By absorbing and analysing the experience-lead views of the consumer, the company will be better placed to shape a more competitive product.

To ignore is to alienate. In the case of rugby, or any workplace for that matter, alienation is a sure fire path to demotivation and failure.

In an environment where a growth mindset is expected of players in the realm of performance analysis, is it reasonable to expect the same individual to internalise their opinions on those matters that may not traditionally have been within their sphere of influence?

Allowing players autonomy and engaging them in discussion is far more likely to develop individuals who are comfortable expressing and developing ideas and understand how to collaborate to solve problems.

It would seem a good starting point for when they are put on the pitch.


The challenge for a coach is balancing and optimising this power dynamic.

There will, of course, be certain parts of the process where allowing excessive player input would no doubt be a hindrance.

I mean, nobody wants to do that extra rep when their lungs and legs are competing to be first to combust. Not even the captain wants that one, does he?

This is a Wales squad which has been exposed to a world class defence coach.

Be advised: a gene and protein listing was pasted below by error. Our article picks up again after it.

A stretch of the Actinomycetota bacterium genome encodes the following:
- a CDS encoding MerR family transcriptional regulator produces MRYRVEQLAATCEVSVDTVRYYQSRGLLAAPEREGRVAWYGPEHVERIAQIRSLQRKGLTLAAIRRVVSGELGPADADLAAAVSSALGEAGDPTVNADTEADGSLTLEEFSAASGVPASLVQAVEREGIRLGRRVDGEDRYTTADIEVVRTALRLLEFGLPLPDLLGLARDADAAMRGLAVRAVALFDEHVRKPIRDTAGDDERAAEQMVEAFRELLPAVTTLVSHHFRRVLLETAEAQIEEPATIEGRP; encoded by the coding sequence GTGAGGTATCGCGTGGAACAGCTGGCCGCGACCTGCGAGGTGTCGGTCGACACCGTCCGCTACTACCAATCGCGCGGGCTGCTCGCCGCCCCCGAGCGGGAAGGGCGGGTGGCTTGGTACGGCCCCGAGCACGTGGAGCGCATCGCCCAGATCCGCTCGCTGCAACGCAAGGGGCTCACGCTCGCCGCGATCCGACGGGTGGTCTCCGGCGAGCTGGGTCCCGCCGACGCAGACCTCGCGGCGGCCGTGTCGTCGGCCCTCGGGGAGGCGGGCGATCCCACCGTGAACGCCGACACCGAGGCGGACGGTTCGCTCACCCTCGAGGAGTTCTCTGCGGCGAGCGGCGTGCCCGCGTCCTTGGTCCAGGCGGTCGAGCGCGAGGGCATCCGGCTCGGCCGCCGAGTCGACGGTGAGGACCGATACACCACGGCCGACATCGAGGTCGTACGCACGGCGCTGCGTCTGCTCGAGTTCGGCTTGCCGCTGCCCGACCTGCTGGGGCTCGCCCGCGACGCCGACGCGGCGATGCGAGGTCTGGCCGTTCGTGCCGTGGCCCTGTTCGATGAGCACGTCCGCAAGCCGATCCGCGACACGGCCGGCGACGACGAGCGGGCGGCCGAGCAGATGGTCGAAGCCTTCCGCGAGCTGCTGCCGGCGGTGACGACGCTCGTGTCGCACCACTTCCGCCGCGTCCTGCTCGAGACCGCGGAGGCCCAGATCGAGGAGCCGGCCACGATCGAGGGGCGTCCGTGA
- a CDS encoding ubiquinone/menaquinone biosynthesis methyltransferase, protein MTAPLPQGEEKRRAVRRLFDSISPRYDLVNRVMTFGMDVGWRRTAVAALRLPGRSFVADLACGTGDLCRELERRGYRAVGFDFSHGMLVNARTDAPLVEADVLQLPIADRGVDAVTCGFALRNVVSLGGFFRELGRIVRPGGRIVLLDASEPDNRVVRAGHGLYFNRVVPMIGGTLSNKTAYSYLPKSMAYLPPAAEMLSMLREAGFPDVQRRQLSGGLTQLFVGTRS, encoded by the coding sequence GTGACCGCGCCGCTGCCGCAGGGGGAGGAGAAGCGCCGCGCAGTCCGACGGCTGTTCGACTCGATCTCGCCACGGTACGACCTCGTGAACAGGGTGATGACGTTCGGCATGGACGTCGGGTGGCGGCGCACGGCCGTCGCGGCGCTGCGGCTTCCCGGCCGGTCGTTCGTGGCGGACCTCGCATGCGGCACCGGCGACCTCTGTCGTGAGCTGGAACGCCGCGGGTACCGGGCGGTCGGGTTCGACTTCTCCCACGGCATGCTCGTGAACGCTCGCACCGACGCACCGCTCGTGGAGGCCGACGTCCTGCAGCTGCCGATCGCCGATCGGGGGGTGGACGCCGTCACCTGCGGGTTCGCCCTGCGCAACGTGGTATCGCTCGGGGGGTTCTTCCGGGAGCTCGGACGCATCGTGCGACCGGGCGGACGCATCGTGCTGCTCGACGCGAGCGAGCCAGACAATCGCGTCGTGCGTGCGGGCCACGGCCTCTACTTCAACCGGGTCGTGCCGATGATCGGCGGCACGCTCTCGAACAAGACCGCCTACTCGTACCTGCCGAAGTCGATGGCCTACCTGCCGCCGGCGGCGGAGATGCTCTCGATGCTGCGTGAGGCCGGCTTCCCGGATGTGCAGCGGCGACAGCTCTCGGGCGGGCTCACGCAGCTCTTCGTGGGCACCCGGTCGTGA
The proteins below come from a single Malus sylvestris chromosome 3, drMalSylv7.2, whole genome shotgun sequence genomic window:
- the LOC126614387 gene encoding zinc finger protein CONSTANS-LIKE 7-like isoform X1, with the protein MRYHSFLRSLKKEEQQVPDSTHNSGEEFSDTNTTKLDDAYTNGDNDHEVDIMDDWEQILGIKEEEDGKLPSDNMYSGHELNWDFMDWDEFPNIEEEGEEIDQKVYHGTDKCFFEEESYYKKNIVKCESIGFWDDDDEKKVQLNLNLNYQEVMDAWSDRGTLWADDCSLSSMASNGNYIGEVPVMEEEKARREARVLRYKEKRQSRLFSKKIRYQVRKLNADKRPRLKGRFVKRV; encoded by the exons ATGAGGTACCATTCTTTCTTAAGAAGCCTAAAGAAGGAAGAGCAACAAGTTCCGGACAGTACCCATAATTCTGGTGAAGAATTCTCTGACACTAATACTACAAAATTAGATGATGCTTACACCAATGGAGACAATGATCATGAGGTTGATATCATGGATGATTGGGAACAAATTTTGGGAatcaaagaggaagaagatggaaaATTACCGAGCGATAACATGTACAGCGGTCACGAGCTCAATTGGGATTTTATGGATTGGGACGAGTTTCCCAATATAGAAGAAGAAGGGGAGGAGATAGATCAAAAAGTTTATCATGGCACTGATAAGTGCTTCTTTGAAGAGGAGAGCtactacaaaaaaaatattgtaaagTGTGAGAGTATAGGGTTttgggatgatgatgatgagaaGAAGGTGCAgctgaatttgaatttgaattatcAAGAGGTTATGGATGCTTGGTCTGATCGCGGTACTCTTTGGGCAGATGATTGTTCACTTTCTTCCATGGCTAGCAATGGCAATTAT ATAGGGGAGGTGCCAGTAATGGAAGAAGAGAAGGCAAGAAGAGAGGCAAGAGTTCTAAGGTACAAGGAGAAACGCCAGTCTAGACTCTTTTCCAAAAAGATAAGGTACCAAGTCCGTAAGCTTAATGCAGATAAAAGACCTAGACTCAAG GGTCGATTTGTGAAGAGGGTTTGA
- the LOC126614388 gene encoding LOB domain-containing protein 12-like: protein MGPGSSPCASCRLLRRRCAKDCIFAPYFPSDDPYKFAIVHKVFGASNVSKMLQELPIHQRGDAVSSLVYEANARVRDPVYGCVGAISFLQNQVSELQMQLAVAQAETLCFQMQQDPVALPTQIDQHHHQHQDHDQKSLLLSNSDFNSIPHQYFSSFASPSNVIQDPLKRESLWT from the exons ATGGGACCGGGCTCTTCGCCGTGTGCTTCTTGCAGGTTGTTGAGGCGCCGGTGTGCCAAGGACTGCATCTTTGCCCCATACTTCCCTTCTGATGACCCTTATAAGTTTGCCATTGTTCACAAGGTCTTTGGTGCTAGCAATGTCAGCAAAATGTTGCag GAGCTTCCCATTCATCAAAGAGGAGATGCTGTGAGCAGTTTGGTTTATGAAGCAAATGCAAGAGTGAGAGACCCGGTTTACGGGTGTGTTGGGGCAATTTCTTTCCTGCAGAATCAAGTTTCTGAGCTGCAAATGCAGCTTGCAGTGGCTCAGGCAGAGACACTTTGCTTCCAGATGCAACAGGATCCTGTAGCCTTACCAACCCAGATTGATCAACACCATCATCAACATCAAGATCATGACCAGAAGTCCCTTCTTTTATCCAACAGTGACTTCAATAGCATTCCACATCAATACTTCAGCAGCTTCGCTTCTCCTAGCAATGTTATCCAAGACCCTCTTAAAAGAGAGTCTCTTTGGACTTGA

It is also one that underwent a cultural shift under Warren Gatland – from an atypical Welsh “give it a go” mentality to one where high standards were demanded and expectation of victory normalised.

I would be significantly more concerned about the regressive state of Welsh rugby if the players had issue with the defensive system or the quality of coaching and chose not to put those on the agenda.

So, who’s next?

Embed from Getty Images

My concern when Pivac announced his coaching set-up was it was both too Welsh and too familiar to him.

This is not to undermine any of the coaching staff or Welsh coaches in general, but is more of a nod to the rebel ideas school of thinking.

In its most simplistic form, this proposes performance benefit can be derived from diverse thinking and constructive dissent.

A state more likely to be achieved when the working group is compiled of individuals from different backgrounds, cultures and experiences.

I don’t have a name in mind but would encourage Pivac to avoid jumping on the next Welsh cab off the rank.

Mark Jones, for example, is someone whose stock has risen sharply by his very association with a successful Crusaders side in New Zealand.

But Jones’ coaching development and value to Wales in the long term will be enhanced by staying put and consuming a different approach.


Instead, Pivac should cast his net wide and consider coaches who are going to challenge the norms that have been established in the set-up.

Just as he should continue to encourage constructive dissent and ideas from within his playing group.

Player power is here to stay. Embrace it.


Leave a Reply

Your email address will not be published. Required fields are marked *